Feb '04 [Home]


"Tokyo" (Tong'gyông)
by Yi Sang (1937)

Translated by Michael D. Shin [*]

. . .

I had imagined that the "Marunouchi Building"—better known as Marubiru—would be at least four times bigger than this "Marubiru," something impressive. If I went to "Broadway" in New York, I might feel the same disappointment—anyway, my first impression of Tokyo was:  "This city reeks of 'gasoline'!"

People like us, without robust lungs, are not qualified to live in this city. Whether our mouths are open or shut, we can't avoid the taste of "gasoline" no matter what we eat because its smell saturates the air. That is why the body odor of Tokyo's denizens is similar to an automobile.

In the neighborhood of the "Marunouchi Building," there are no residents except for the "buildings." Cars work as shoes. The only people walking around are sacred philosophers scorning the end of the century and modern capitalism—everyone else barely manages to put on their cars and scurry around.

But for about five minutes I walked absurdly around the neighborhood. The only alternative was to get wise and catch a "taxi"…

In the "taxi," I did research on the topic of the 20th century. Outside the window now passing the Imperial Palace moat—innumerable cars make a commotion, trying to sustain the 20th century. My morality, giving off its musty 19th-century scent, cannot comprehend why there are so many cars, so, in the end, it just tries to act terribly dignified.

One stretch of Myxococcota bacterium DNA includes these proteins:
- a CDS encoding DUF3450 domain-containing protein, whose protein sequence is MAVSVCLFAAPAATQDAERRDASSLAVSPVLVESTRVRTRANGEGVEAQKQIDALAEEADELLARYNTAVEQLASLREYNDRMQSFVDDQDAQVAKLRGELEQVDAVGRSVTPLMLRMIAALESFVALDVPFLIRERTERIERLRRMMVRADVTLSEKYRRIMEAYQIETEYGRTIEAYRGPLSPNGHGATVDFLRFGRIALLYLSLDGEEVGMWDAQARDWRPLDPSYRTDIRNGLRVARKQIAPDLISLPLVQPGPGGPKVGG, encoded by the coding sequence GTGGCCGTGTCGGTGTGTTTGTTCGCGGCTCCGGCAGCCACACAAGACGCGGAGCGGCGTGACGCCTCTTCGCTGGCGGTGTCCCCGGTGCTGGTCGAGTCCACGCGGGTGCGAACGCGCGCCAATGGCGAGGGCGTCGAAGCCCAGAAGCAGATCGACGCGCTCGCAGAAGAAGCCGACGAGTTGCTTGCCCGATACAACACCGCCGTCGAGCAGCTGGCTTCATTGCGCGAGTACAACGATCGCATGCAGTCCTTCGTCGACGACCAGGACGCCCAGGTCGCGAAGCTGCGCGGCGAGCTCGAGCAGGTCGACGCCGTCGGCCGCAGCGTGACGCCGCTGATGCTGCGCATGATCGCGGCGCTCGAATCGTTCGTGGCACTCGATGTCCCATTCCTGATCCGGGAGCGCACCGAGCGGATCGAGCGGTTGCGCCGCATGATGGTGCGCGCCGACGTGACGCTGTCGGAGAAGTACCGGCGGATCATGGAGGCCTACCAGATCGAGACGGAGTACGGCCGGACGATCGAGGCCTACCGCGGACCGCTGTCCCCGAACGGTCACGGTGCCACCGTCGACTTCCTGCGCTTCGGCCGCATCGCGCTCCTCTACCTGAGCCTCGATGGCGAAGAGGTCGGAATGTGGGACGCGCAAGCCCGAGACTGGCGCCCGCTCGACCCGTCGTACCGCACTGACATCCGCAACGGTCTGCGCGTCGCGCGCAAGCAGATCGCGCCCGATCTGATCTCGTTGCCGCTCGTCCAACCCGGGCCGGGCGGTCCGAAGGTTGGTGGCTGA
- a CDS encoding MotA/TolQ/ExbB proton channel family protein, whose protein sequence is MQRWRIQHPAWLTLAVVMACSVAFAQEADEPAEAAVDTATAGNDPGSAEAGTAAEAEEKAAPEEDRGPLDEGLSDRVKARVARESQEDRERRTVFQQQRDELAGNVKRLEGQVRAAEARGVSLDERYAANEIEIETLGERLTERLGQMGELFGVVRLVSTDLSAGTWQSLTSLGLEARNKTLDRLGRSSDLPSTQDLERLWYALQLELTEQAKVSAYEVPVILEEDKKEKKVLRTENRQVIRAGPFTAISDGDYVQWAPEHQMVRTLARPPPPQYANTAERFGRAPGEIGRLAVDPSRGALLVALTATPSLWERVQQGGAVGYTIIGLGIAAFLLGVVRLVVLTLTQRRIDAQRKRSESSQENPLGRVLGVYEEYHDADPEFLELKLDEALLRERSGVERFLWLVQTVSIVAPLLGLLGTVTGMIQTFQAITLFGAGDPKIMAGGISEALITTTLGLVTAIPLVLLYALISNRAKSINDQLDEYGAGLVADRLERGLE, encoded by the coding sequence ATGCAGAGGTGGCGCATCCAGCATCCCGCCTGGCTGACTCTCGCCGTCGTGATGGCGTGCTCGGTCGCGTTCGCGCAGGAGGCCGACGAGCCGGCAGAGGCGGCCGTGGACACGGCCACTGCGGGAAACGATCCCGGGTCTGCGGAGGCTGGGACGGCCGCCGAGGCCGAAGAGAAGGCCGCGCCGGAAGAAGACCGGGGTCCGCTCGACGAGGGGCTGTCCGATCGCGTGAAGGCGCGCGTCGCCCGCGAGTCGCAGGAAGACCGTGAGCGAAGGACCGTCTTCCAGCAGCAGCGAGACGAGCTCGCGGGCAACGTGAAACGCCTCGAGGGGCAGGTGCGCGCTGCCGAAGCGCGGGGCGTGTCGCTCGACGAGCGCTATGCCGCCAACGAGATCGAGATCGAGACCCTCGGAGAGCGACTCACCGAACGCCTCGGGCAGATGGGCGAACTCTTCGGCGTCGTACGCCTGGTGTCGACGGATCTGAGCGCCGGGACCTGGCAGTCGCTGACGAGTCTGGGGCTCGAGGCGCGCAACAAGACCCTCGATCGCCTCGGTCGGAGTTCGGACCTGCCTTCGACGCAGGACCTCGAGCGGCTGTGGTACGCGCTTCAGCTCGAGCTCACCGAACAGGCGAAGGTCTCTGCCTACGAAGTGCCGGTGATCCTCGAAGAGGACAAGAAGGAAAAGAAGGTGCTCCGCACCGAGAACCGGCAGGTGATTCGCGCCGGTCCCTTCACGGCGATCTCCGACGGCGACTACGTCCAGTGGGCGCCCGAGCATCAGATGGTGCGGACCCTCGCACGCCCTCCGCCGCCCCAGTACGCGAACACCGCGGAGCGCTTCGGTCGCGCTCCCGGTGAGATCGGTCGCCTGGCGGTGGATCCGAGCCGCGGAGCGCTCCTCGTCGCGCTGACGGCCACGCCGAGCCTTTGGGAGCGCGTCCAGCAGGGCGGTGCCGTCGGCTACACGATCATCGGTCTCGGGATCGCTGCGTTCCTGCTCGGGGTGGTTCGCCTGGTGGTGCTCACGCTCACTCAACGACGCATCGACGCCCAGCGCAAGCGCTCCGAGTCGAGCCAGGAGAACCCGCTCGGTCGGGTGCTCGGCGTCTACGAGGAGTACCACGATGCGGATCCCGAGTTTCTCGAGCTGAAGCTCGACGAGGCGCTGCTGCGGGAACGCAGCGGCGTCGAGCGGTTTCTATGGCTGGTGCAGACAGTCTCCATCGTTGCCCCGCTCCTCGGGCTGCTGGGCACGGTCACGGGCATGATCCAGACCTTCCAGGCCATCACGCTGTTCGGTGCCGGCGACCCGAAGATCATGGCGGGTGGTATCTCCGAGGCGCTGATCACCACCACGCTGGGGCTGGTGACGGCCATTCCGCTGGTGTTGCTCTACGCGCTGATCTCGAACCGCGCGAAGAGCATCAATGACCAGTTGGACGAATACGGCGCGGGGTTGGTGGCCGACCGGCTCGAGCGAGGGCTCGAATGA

Shinjuku has a character like its characters:  "New Lodging." A luxury like walking on thin ice—in "French Mansion," we drink a cup of coffee served with the milk already stirred in, and when we each pay 10 sen, for some reason, five rin seems greater than nine sen, five rin.

"Eruteru" —The citizens of Tokyo write "France" as HURANSU. I recall that ERUTERU is the name of the man who experienced the most delicious love in the world, but "Eruteru" is not one bit melancholy.

Shinjukuz—like a ghostly fire this prosperity 3rd chóme —over on that side are a wooden fence, unsold lots, and a sign saying "Do Not Urinate Here," and there are also, of course, some houses.

Though I am dead with fatigue, Mr. C takes me to the Tsukiji Theater. At the moment, the theater is closed. Plastered with all kinds of posters, this center of the Japanese New Theater Movement looks, to my eyes, like a clumsily designed tea house. However, even if I miss a movie costing only loose change, I belong to the elite among lovers of the stage since I occasionally attend this small theater.